“Due process” means a hearing where the individual or organization can present their side to rebut the allegation that they are engaged in terrorism. Absent this due process, the designation of the individual or organization as engaged in terrorism will result in the deprivation of liberty of the individual and members of the organization. In short, since Section 25 allows the ATC to designate an individual or organization as engaged in terrorism without a hearing thus resulting in deprivation of liberty without due process of law, Section 25 is unconstitutional. (READ: Close to home: Daughter of slain activist warns anti-terror bill will ‘normalize’ killings)
Let me give a graphic example of the application of Sections 10 and 25 of the ATA. Suppose there is a former Senator, let us call him Mr X, who is designated by the ATC as a terrorist under Section 25 because he allegedly engages in acts intended to cause extensive damage to public places or private properties for the purpose of creating an atmosphere of fear. This is an act of terrorism under Section 4(b) punishable with life imprisonment. The ATC orders his arrest and he is taken into custody by military personnel.
Mr X’s relatives file a petition for the writ of habeas corpus before the RTC on the fourth day of his arrest. The judge will issue the writ and require the custodian of Mr X to bring Mr X to the court on the 8th day of the arrest. When the judge asks the custodian why he is detaining Mr X, the custodian will produce the written authority from the ATC designating Mr X a terrorist and ordering his arrest. Unless Section 25 of the ATA is declared unconstitutional, the judge will have no recourse but to dismiss the petition for habeas corpus because Mr X is being detained pursuant to law and the government custodian has still 6 days to detain him before filing a criminal case in court, or even 16 more days if the ATC determines that law enforcement agents or military personnel need more time to gather evidence against Mr X.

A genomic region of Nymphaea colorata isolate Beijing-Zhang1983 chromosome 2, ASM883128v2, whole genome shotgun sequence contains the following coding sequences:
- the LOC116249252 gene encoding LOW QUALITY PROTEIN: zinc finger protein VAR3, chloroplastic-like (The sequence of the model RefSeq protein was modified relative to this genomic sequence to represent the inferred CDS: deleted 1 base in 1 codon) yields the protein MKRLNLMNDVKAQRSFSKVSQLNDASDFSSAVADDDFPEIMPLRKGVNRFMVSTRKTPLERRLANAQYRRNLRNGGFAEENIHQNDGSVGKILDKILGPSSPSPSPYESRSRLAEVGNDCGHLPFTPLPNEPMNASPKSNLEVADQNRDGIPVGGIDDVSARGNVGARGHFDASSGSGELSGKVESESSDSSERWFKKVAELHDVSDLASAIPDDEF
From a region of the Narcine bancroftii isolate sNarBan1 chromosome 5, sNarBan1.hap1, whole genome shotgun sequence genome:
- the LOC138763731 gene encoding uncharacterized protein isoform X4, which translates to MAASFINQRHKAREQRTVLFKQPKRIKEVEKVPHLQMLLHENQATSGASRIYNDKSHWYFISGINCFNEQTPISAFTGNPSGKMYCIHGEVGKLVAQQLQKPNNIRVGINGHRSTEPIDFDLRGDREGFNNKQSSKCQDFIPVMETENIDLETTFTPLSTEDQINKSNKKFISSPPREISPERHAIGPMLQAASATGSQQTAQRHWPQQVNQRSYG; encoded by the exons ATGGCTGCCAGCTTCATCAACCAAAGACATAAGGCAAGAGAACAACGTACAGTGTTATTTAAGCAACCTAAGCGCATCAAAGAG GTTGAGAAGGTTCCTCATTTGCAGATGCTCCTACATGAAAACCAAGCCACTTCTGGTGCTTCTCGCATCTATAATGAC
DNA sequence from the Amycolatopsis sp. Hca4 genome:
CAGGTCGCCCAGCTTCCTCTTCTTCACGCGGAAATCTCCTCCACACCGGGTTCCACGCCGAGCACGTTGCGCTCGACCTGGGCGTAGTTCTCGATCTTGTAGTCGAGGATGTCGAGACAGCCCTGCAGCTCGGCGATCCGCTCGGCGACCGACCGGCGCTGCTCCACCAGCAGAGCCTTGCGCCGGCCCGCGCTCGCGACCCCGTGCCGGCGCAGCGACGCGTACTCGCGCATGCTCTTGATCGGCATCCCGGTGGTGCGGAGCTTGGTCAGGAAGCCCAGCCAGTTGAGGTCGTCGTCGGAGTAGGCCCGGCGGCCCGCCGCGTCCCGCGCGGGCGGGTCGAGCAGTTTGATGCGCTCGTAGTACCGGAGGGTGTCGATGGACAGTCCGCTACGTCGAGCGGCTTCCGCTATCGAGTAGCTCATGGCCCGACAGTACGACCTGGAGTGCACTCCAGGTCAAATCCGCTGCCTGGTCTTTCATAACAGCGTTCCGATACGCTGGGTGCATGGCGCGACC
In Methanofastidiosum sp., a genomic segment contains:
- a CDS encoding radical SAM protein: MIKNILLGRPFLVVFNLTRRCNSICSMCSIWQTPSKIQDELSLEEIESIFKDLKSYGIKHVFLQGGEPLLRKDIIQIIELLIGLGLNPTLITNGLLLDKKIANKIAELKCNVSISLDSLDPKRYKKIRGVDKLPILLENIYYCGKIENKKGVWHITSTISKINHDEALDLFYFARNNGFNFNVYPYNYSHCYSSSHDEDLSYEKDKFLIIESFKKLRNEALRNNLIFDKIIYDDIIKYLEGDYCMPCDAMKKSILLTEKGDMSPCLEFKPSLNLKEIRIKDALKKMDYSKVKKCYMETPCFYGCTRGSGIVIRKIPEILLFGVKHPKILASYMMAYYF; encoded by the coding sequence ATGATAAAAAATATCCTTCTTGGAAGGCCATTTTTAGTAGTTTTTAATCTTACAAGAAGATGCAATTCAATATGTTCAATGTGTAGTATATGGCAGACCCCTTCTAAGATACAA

On the 24th day the ATC, through the prosecutor’s office, files a criminal case against Mr X for terrorism. The judge issues a commitment order because the judge finds probable cause to the non-bailable charge. Mr X can file a motion for reconsideration or motion to quash, appeal to the Court of Appeals and all the way to the Supreme Court, but in the meantime, as long as the warrant of arrest is not lifted, Mr X remains in detention, just like Senator Leila de Lima. That is the effect of Sections 10 and 25 of the ATA.
Let me go to another topic. Senate President Vicente Sotto III recently said “Hindi na kailangan ng Martial Law kapag napasanamin itong anti-terror bill.” I agree with Senator Sotto that upon the enactment into law of ATA, Martial Law will be superfluous.
Under the Constitution, the President can declare Martial Law and suspend the writ of habeas corpus for not more than 60 days. Congress by majority vote can revoke such declaration within 48 hours from its declaration. In contrast, the ATA once enacted into law remains in the statute books forever until repealed by Congress or invalidated by the Supreme Court.